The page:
June 23, 2023



Time Magazine just released its list of the 100 Most Influential Companies. It’s an interesting snapshot of where the business world is now and where it’s heading.

Beyond mainstays like Apple, Capital One, Microsoft, Netflix, and Walmart, the list is full of young companies that are shaking up their industries, sometimes with innovative thinking and, in many cases, by leveraging new technology. They’re startups like Divvy Homes, which offers first-time home buyers a rent-to-own option; Shein, which is making fast fashion even faster by identifying emerging trends using AI; Joro, an app that tracks individuals’ carbon emissions based on their credit card spending; and Perfect Day, which makes “dairy-identical products” without cows using microflora.

Lists like this always remind me of the entrepreneurial spirit that drives both the clients we serve and our own team. The world is full of problems—as the day’s headlines so often remind us—but it’s also full of entrepreneurs who see these challenges as a chance to offer a new and meaningful solution, and, in some cases, to give back to society while they’re at it.

With so many new and creative ideas percolating in the business world, no one in any industry can take it for granted that the ways they’re doing things now will remain viable in the future. As many of our clients are telling us, what worked before the pandemic doesn’t quite do the trick now. Businesses are looking at their purchasing decisions differently, and so are consumers. In some industries, customer sentiment is evolving from week to week.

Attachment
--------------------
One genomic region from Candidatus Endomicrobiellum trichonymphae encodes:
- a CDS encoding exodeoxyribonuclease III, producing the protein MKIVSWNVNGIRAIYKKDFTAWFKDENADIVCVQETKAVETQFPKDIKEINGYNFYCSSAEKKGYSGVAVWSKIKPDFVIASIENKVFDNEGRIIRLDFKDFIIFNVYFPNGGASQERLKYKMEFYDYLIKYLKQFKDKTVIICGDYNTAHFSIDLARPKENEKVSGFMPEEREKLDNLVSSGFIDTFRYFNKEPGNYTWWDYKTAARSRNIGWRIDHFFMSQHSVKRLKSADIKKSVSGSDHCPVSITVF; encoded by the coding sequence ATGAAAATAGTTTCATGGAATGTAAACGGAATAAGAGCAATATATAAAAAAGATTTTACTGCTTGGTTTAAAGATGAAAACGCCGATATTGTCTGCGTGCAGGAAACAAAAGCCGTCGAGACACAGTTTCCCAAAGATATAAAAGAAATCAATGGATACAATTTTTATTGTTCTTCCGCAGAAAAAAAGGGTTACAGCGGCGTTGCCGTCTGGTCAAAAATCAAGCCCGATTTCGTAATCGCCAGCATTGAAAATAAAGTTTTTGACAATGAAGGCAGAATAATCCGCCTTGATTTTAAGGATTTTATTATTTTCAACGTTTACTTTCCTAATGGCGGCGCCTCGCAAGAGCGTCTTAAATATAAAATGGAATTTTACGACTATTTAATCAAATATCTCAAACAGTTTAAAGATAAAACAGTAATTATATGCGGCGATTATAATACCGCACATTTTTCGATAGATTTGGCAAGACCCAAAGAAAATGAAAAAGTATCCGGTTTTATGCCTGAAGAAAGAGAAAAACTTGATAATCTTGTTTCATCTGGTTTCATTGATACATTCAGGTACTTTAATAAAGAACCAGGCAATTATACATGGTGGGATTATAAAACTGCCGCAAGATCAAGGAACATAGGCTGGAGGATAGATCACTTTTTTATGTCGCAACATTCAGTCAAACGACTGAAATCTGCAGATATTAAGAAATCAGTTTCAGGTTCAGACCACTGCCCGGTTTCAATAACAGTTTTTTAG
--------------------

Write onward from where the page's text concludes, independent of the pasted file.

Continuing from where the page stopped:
The only answer in an environment like this is to listen to and observe whatever is happening around you carefully. The disruptors and innovators on Time’s list came up with their ideas by paying attention to pain points, gaps, and inconveniences they were experiencing, or hearing about in the marketplace—and looking for ways to address them. Other people’s headaches were their inspiration.

One thing that stood out for me was that instead of trying to hold onto existing ways of doing things or to iterate on legacy systems, many of the startups came up with entirely new approaches. That’s going to happen more and more as new generations of entrepreneurs enter the workforce and startup arena. They simply don’t have the patience to come up with elaborate workarounds for systems that are overdue for an overhaul.

The good news for many middle market companies is they are very well-positioned to make the most of this environment. The majority of those we serve are still very much in touch with their entrepreneurial roots, and many are still run by the founders or their families. And they have the strong teams in place that they need to put big, industry-changing ideas in motion.

Many entrepreneurs have been feeling tired after the ups and downs of the past few years, but as lists like this underline, there are many reasons to be inspired. The customer complaints and business snafus that seem like distractions today could be the ticket to a new phase of growth tomorrow if we see them as the opportunities they are.

Have a great weekend, everyone!